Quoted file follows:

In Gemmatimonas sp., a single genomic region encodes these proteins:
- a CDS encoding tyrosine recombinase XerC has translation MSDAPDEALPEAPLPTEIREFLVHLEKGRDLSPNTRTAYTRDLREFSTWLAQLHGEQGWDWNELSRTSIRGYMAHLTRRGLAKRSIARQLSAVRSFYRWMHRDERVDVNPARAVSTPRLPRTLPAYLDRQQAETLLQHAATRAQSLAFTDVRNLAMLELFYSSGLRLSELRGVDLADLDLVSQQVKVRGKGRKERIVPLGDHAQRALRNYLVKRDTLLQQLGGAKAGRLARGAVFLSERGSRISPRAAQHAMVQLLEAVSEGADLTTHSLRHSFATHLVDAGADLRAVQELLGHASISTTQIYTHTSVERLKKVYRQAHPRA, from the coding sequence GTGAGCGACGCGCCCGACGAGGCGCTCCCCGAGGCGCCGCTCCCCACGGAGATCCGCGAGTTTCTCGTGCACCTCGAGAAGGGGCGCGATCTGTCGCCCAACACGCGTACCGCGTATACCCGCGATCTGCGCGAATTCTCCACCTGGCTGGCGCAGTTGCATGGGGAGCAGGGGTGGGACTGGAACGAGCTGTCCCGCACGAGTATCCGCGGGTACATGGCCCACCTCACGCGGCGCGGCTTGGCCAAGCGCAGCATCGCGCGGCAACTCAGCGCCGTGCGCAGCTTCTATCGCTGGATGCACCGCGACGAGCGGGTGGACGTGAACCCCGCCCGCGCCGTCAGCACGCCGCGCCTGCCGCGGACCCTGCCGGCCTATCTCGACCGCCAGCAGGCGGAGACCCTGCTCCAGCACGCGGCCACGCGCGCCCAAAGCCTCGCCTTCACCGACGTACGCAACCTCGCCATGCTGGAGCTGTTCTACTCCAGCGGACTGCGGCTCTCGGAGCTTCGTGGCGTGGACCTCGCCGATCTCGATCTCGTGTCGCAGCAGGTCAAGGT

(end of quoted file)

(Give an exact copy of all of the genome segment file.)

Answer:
In Gemmatimonas sp., a single genomic region encodes these proteins:
- a CDS encoding tyrosine recombinase XerC has translation MSDAPDEALPEAPLPTEIREFLVHLEKGRDLSPNTRTAYTRDLREFSTWLAQLHGEQGWDWNELSRTSIRGYMAHLTRRGLAKRSIARQLSAVRSFYRWMHRDERVDVNPARAVSTPRLPRTLPAYLDRQQAETLLQHAATRAQSLAFTDVRNLAMLELFYSSGLRLSELRGVDLADLDLVSQQVKVRGKGRKERIVPLGDHAQRALRNYLVKRDTLLQQLGGAKAGRLARGAVFLSERGSRISPRAAQHAMVQLLEAVSEGADLTTHSLRHSFATHLVDAGADLRAVQELLGHASISTTQIYTHTSVERLKKVYRQAHPRA, from the coding sequence GTGAGCGACGCGCCCGACGAGGCGCTCCCCGAGGCGCCGCTCCCCACGGAGATCCGCGAGTTTCTCGTGCACCTCGAGAAGGGGCGCGATCTGTCGCCCAACACGCGTACCGCGTATACCCGCGATCTGCGCGAATTCTCCACCTGGCTGGCGCAGTTGCATGGGGAGCAGGGGTGGGACTGGAACGAGCTGTCCCGCACGAGTATCCGCGGGTACATGGCCCACCTCACGCGGCGCGGCTTGGCCAAGCGCAGCATCGCGCGGCAACTCAGCGCCGTGCGCAGCTTCTATCGCTGGATGCACCGCGACGAGCGGGTGGACGTGAACCCCGCCCGCGCCGTCAGCACGCCGCGCCTGCCGCGGACCCTGCCGGCCTATCTCGACCGCCAGCAGGCGGAGACCCTGCTCCAGCACGCGGCCACGCGCGCCCAAAGCCTCGCCTTCACCGACGTACGCAACCTCGCCATGCTGGAGCTGTTCTACTCCAGCGGACTGCGGCTCTCGGAGCTTCGTGGCGTGGACCTCGCCGATCTCGATCTCGTGTCGCAGCAGGTCAAGGT